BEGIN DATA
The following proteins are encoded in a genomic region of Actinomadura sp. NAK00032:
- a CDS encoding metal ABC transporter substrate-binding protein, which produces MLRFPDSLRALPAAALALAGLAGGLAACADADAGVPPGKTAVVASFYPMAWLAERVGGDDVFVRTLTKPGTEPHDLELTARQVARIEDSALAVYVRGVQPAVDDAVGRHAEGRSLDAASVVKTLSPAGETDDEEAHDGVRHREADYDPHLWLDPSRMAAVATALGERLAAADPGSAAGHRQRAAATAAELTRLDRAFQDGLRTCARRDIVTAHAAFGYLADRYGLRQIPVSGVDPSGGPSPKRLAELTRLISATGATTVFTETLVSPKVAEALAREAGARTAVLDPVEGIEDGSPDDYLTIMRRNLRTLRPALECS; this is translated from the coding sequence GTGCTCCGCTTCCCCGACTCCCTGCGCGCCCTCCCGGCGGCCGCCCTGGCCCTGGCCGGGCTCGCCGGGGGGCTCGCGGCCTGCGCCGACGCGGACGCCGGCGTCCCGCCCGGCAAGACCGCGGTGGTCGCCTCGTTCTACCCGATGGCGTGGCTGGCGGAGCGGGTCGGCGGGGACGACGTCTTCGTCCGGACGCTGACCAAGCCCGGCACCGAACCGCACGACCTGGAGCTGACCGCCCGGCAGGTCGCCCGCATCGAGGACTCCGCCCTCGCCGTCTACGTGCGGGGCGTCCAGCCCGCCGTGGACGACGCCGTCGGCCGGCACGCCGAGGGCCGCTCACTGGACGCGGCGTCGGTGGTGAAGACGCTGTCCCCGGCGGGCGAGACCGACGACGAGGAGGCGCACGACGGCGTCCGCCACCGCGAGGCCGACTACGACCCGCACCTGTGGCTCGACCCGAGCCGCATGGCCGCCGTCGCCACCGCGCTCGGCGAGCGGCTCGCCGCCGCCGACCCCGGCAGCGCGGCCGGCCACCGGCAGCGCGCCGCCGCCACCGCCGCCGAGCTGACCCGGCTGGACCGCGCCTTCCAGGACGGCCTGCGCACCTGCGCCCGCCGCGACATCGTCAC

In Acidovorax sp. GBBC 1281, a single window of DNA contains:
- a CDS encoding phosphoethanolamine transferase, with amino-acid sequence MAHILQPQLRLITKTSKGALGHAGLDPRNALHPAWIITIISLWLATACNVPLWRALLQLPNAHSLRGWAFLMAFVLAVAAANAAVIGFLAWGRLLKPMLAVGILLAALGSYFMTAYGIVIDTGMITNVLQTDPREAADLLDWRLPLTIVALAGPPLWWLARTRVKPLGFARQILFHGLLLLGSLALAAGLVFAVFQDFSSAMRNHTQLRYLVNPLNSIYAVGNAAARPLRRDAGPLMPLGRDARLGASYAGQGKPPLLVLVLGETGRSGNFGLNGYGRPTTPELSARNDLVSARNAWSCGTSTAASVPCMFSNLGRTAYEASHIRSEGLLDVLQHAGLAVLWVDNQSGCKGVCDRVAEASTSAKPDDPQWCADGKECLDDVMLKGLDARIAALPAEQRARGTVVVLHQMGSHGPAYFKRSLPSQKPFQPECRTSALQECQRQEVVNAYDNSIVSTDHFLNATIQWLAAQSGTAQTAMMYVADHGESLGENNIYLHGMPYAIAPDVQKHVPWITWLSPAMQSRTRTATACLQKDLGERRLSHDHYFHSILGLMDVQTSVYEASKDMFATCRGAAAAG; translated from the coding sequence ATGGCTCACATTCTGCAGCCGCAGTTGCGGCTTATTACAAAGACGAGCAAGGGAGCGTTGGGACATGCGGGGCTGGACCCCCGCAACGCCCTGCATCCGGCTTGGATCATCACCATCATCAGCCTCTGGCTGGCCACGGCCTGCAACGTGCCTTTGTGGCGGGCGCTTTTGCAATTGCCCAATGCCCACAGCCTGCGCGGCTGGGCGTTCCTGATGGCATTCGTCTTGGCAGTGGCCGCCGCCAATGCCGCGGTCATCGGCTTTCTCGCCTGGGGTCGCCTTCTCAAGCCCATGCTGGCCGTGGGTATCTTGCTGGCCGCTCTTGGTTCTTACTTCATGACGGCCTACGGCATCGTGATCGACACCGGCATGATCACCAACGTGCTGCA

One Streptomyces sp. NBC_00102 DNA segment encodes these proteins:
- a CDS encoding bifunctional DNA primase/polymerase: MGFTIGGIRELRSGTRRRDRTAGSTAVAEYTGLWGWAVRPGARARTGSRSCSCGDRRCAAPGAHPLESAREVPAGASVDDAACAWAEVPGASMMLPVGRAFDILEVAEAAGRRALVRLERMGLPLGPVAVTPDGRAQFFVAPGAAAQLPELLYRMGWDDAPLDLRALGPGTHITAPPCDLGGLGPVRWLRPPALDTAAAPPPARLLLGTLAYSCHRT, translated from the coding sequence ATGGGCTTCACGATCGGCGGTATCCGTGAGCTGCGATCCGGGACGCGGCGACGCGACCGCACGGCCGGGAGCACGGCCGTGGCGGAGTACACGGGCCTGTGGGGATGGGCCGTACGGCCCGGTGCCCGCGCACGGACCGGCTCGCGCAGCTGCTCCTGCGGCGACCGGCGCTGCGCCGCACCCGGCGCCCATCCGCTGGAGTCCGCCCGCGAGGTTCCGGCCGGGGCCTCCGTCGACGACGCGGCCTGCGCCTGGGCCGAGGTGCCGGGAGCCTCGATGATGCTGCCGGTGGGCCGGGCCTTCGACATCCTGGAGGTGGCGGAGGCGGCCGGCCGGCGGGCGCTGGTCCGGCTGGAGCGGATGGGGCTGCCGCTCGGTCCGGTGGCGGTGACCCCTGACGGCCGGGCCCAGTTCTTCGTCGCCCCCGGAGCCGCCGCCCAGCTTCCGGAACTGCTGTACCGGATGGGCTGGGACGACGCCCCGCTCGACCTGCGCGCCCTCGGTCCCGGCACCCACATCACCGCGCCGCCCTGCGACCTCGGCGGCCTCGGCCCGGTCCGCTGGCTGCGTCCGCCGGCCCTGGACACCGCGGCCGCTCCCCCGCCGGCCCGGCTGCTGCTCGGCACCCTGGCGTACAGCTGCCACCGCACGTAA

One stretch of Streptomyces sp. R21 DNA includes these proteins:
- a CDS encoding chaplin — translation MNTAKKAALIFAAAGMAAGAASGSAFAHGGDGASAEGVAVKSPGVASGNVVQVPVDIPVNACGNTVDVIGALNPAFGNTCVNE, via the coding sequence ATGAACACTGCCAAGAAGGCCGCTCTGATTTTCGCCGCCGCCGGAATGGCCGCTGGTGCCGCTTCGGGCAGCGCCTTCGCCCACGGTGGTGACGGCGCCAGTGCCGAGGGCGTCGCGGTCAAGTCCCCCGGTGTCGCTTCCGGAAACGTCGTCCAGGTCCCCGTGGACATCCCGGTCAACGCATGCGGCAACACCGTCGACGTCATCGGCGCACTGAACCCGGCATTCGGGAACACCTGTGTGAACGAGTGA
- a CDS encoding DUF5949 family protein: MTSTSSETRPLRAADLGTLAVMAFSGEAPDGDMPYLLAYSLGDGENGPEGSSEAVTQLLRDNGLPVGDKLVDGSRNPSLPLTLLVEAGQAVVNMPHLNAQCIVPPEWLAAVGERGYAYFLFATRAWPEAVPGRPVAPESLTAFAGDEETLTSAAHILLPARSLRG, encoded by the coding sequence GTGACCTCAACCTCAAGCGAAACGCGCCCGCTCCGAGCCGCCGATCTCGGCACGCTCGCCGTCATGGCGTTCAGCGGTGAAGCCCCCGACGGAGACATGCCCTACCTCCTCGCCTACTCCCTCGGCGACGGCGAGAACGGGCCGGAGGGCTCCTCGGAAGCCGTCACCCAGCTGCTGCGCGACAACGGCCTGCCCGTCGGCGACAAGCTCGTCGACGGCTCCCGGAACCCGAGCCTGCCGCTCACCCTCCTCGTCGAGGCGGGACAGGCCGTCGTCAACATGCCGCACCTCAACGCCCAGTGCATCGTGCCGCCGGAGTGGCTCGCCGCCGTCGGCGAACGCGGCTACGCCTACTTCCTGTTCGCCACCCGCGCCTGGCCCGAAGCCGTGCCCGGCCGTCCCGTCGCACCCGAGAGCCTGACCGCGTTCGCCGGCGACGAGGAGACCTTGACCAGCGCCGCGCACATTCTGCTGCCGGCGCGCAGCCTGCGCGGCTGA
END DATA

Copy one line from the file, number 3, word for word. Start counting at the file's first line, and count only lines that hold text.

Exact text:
In Acidovorax sp. GBBC 1281, a single window of DNA contains: